March 13, 2020
by Christopher Parker (@wheresbossman)

Here’s how the coronavirus is impacting the world of SUP (UPDATE: races postponed in Europe, Asia, USA, Tahiti and Brazil; Carolina at risk)

The famous Carolina Cup is at risk of being impacted by the coronavirus (photo: @georgiasphoto/@paddleleague)


UPDATE: This is an older story; follow our latest coronavirus coverage @ “Stand up paddleboarding race cancellations from coronavirus – week 2




original article, 13 March:

Welcome to the zombie apocalypse, people! …or is it all just a major over-reaction?

It seems the sporting world has been turned upside down in the past 24 hours. The NBA season has been put on hold, March Madness is cancelled and soccer in Europe (sorry, “football”) is being played in empty stadiums — Aussie Rules is planning on doing the same. The billion-dollar Formula 1 Grand Prix in Melbourne was binned the day it was set to begin, and the World Surf League (now led by stand up paddler-turned-WSL CEO Erik Logan) canned the “Corona Gold Coast Open” (yes, it was really going to be sponsored by Corona beer), which would have been the awkwardly-named first stop of the 2020 pro surfing world tour.

Oh and there’s increasing speculation that the Tokyo Olympics – where surfing will make its debut on the big stage – are at risk despite Japan insisting “It’s all good!

While much of the hysteria surrounding the coronavirus (or “Covid-19” if we’re being accurate) is just that, hysteria (my home nation of Australia lost its mind and went on a toilet-paper-buying frenzy that made for some great memes), this is probably the largest collective health crisis facing the world in modern times. And it’s also much better to be safe than sorry. So after most nations fumbled their initial responses to this emergency, governments everywhere seem to be saying “better late than never” and going batshit crazy trying to shut everything down to slow the virus’ spread (and show the electorate they’ve got at least some kind of control over things).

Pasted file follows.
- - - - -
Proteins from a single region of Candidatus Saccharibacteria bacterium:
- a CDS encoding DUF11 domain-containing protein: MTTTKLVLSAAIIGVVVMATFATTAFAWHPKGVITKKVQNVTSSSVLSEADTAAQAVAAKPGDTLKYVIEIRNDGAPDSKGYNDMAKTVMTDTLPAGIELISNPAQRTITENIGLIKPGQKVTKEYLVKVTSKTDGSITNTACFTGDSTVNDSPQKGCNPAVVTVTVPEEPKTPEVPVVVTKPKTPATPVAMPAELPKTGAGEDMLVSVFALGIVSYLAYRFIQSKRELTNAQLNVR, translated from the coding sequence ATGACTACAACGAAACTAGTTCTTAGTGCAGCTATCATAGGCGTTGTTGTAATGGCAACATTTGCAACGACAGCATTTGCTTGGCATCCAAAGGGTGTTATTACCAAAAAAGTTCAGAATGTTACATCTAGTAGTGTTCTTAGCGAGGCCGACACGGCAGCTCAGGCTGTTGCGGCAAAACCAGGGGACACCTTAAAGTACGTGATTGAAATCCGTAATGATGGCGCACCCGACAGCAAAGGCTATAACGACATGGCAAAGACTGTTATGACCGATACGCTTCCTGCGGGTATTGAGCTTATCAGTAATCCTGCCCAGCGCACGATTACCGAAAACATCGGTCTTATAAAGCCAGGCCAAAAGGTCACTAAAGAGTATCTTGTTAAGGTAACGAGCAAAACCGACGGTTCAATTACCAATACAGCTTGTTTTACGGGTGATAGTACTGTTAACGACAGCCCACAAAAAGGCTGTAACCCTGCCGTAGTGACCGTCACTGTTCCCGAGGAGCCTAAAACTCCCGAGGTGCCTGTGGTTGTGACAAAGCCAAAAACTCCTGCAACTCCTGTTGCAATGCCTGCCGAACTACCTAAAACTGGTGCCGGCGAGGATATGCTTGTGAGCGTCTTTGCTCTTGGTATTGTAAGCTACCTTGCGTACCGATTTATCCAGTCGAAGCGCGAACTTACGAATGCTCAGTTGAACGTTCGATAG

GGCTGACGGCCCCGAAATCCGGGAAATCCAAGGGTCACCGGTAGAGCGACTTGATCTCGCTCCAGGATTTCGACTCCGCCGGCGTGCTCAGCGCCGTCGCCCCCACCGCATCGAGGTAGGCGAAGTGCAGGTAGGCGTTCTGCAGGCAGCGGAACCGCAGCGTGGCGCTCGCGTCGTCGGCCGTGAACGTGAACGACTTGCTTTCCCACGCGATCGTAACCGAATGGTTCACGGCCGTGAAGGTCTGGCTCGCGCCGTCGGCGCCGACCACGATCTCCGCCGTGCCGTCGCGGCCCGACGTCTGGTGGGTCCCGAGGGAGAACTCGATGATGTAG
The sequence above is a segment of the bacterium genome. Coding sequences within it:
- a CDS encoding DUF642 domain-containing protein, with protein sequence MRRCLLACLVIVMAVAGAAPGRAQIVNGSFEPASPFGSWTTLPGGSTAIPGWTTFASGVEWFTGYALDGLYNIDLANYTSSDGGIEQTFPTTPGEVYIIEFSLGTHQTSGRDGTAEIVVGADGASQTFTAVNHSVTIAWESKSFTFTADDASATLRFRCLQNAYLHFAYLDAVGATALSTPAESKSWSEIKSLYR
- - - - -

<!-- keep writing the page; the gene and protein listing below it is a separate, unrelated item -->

California has temporarily banned gatherings of 250 or more people, Australia got rid of anything over 500, while hard-hit France originally started at 5,000 before quickly lowering that number to 1,000 (update: it’s now down to 100). The paddle-rich Czech Republic raised the stakes on everyone by saying 100-plus is the new limit (update: The Czechs have closed their borders). Italy is on total lockdown, so basically gatherings of 0 or more are banned, not to mention China where it all began and which has cancelled virtually all sporting events.

And it’s not just event cancellations. With travel restrictions, changes to visa rules and flight cancellations becoming the new norm, just getting to an international event is suddenly proving difficult.

Until today, I thought SUP would fly under the coronavirus radar because we’re a tiny little fish in the greater sporting ocean, but even a pursuit as harmless as paddling (and, ironically, being out on the open ocean is probably the healthiest place to be right now) has been affected. So here’s a quick rundown of how the novel coronavirus is impacting stand up paddle events, athletes and industry around the world.

NOTE: It’s important to keep some perspective. The mortality rate of Covid-19 is very low and is almost zero among the young and the healthy, and all of these restrictions being imposed on sporting events and travel are only temporary. One could argue this whole saga is a massive over-reaction. But again, better to be safe than sorry… Fingers crossed that things return to normal before the international SUP racing season really fires up in May and June. Oh and be sure to stick around ’til the end of this article because I’m going to show you why there are many reasons to stay positive in this whole saga.